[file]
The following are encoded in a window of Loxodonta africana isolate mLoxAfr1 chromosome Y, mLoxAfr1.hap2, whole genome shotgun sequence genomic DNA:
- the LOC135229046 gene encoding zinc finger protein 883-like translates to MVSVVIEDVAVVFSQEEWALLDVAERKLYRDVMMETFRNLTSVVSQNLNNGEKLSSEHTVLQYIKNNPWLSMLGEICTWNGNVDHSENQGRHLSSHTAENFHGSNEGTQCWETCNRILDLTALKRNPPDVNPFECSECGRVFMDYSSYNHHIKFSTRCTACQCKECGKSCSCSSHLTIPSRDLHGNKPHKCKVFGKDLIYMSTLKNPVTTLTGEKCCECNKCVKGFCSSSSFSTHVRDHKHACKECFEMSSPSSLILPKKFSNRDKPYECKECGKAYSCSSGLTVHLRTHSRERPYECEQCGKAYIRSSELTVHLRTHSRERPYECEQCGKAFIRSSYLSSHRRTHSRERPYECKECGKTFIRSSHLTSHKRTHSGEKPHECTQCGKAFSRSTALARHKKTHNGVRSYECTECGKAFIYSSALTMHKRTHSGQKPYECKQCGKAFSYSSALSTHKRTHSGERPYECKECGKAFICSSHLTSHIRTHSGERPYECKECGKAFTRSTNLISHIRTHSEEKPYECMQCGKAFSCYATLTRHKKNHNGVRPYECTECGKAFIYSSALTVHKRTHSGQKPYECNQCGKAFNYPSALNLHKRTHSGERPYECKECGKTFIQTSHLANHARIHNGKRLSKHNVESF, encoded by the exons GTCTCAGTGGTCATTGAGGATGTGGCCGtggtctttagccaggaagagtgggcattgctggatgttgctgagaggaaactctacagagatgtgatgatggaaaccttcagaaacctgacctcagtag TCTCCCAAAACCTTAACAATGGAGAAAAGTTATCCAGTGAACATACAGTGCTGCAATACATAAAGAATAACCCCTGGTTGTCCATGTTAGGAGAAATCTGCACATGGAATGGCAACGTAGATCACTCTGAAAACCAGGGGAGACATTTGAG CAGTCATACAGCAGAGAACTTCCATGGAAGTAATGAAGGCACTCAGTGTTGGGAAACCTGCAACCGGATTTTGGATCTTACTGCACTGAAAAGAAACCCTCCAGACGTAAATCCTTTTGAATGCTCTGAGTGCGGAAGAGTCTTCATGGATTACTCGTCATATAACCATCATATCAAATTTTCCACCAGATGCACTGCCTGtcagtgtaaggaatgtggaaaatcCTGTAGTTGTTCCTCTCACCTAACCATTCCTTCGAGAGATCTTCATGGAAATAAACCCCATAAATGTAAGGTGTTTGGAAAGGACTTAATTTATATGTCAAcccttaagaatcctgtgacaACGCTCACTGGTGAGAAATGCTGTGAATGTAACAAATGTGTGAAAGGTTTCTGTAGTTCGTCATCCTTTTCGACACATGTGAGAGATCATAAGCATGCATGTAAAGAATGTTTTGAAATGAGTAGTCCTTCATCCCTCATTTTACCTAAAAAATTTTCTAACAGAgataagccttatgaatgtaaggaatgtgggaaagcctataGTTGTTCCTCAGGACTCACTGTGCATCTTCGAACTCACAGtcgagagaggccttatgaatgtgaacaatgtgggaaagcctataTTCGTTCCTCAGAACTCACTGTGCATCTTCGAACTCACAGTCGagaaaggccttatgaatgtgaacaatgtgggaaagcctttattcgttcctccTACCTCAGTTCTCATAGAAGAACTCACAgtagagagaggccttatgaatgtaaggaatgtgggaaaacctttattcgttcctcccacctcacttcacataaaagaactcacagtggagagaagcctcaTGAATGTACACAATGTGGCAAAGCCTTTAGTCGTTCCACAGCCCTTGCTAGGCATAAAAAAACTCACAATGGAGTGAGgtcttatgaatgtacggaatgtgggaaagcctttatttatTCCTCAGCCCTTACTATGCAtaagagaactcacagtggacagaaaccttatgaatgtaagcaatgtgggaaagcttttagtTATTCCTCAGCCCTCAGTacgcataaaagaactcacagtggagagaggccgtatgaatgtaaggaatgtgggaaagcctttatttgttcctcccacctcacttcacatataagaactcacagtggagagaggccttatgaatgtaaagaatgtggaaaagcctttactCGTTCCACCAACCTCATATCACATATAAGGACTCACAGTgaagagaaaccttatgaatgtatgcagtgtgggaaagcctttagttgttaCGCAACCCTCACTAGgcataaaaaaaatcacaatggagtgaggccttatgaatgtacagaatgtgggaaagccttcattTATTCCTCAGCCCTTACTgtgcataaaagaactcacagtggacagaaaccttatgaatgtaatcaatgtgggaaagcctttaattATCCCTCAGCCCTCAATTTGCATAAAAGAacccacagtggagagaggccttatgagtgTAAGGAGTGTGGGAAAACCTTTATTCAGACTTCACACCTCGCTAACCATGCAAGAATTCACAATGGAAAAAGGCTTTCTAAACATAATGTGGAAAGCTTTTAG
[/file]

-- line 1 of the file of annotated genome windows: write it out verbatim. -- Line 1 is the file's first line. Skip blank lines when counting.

The following are encoded in a window of Loxodonta africana isolate mLoxAfr1 chromosome Y, mLoxAfr1.hap2, whole genome shotgun sequence genomic DNA: